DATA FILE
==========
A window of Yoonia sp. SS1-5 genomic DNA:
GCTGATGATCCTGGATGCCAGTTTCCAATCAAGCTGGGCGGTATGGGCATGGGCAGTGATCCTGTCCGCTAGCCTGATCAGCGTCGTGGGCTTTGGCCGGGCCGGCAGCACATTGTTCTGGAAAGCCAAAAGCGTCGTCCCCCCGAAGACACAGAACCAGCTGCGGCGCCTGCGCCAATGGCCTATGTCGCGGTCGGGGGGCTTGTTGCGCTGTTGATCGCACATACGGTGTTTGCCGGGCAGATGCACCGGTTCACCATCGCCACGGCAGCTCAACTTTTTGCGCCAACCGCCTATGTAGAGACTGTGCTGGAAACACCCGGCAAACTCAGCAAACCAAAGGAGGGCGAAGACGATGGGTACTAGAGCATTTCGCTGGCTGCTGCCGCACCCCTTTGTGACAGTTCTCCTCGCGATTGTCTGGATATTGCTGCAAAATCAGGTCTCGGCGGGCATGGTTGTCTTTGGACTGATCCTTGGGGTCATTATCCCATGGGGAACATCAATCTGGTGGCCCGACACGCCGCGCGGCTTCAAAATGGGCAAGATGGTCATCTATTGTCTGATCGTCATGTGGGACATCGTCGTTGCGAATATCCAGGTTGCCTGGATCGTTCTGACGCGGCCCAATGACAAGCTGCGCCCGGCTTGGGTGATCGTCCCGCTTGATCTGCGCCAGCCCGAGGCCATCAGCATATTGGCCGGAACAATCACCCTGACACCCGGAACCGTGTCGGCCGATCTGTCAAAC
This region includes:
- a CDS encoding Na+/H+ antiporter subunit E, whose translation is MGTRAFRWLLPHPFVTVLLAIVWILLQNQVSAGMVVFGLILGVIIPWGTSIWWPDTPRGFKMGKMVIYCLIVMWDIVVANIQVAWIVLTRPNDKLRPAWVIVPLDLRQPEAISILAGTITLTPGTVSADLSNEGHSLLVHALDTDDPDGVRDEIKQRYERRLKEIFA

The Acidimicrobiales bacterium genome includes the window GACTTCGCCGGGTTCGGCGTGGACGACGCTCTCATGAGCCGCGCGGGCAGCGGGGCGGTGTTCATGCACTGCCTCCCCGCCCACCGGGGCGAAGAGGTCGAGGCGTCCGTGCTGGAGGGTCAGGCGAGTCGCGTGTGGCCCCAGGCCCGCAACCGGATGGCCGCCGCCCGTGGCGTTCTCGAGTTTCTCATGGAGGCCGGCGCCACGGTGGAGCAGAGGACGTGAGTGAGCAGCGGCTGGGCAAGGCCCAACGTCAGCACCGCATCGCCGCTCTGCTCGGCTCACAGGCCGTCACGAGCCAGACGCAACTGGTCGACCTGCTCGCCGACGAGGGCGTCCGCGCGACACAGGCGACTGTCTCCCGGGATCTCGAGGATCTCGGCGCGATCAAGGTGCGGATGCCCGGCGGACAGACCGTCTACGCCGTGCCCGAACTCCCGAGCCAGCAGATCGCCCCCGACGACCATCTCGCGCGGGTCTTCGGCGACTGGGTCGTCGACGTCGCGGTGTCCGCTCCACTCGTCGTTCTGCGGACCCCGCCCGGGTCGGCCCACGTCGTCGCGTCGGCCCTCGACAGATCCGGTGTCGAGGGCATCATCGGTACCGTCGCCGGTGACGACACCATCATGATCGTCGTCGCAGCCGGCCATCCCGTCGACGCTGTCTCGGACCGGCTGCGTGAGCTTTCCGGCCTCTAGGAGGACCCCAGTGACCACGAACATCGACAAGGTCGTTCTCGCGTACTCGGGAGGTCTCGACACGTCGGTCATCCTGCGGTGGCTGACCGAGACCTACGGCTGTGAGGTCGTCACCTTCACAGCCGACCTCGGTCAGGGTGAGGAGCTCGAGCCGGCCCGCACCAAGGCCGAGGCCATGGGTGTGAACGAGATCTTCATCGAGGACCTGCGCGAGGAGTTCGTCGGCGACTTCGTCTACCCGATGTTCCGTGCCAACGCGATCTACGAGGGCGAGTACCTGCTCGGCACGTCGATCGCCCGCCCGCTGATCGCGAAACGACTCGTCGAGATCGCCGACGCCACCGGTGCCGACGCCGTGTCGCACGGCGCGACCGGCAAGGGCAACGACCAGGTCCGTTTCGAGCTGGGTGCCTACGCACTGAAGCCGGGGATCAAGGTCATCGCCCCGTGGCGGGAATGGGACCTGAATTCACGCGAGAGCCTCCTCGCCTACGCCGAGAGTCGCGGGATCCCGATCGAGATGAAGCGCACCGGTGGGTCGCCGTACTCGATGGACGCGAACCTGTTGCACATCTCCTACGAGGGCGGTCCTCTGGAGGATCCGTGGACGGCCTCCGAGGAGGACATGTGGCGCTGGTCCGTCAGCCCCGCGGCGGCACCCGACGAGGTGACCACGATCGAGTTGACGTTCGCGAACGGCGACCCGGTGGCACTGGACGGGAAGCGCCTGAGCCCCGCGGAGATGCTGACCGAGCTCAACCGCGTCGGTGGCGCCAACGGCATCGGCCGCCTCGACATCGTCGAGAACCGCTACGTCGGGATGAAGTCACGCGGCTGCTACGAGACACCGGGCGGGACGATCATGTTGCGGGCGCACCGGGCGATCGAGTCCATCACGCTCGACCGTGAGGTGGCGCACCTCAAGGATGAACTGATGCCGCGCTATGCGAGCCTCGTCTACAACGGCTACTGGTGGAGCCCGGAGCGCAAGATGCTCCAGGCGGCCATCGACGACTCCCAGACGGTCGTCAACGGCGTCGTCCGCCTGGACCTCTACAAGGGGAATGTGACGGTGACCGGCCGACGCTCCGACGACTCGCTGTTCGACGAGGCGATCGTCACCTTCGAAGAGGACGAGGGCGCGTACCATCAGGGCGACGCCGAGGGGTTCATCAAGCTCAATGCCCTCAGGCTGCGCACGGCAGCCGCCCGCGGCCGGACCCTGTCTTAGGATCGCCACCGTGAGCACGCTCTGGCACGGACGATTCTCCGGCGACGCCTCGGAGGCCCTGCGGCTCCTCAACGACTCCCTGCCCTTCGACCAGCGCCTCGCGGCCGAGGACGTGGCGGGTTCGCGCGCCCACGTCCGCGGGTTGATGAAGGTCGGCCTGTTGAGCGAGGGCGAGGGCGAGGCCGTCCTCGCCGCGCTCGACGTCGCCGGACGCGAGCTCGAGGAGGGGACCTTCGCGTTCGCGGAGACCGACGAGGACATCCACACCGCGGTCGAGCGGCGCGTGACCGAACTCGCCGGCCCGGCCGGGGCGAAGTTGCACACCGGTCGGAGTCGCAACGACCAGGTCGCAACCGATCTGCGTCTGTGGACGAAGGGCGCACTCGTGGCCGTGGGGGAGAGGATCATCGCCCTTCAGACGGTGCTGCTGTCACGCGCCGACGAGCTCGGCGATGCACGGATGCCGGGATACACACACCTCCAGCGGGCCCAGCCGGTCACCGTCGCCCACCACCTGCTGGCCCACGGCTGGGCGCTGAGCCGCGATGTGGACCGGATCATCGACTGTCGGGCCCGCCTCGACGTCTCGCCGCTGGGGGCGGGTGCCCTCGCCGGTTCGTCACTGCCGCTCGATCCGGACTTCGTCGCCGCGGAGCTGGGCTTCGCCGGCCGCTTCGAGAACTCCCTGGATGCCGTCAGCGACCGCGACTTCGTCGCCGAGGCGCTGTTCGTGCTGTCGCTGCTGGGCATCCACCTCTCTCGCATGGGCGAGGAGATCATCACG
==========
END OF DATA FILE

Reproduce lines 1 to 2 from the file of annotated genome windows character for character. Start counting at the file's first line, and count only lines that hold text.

A window of Yoonia sp. SS1-5 genomic DNA:
GCTGATGATCCTGGATGCCAGTTTCCAATCAAGCTGGGCGGTATGGGCATGGGCAGTGATCCTGTCCGCTAGCCTGATCAGCGTCGTGGGCTTTGGCCGGGCCGGCAGCACATTGTTCTGGAAAGCCAAAAGCGTCGTCCCCCCGAAGACACAGAACCAGCTGCGGCGCCTGCGCCAATGGCCTATGTCGCGGTCGGGGGGCTTGTTGCGCTGTTGATCGCACATACGGTGTTTGCCGGGCAGATGCACCGGTTCACCATCGCCACGGCAGCTCAACTTTTTGCGCCAACCGCCTATGTAGAGACTGTGCTGGAAACACCCGGCAAACTCAGCAAACCAAAGGAGGGCGAAGACGATGGGTACTAGAGCATTTCGCTGGCTGCTGCCGCACCCCTTTGTGACAGTTCTCCTCGCGATTGTCTGGATATTGCTGCAAAATCAGGTCTCGGCGGGCATGGTTGTCTTTGGACTGATCCTTGGGGTCATTATCCCATGGGGAACATCAATCTGGTGGCCCGACACGCCGCGCGGCTTCAAAATGGGCAAGATGGTCATCTATTGTCTGATCGTCATGTGGGACATCGTCGTTGCGAATATCCAGGTTGCCTGGATCGTTCTGACGCGGCCCAATGACAAGCTGCGCCCGGCTTGGGTGATCGTCCCGCTTGATCTGCGCCAGCCCGAGGCCATCAGCATATTGGCCGGAACAATCACCCTGACACCCGGAACCGTGTCGGCCGATCTGTCAAAC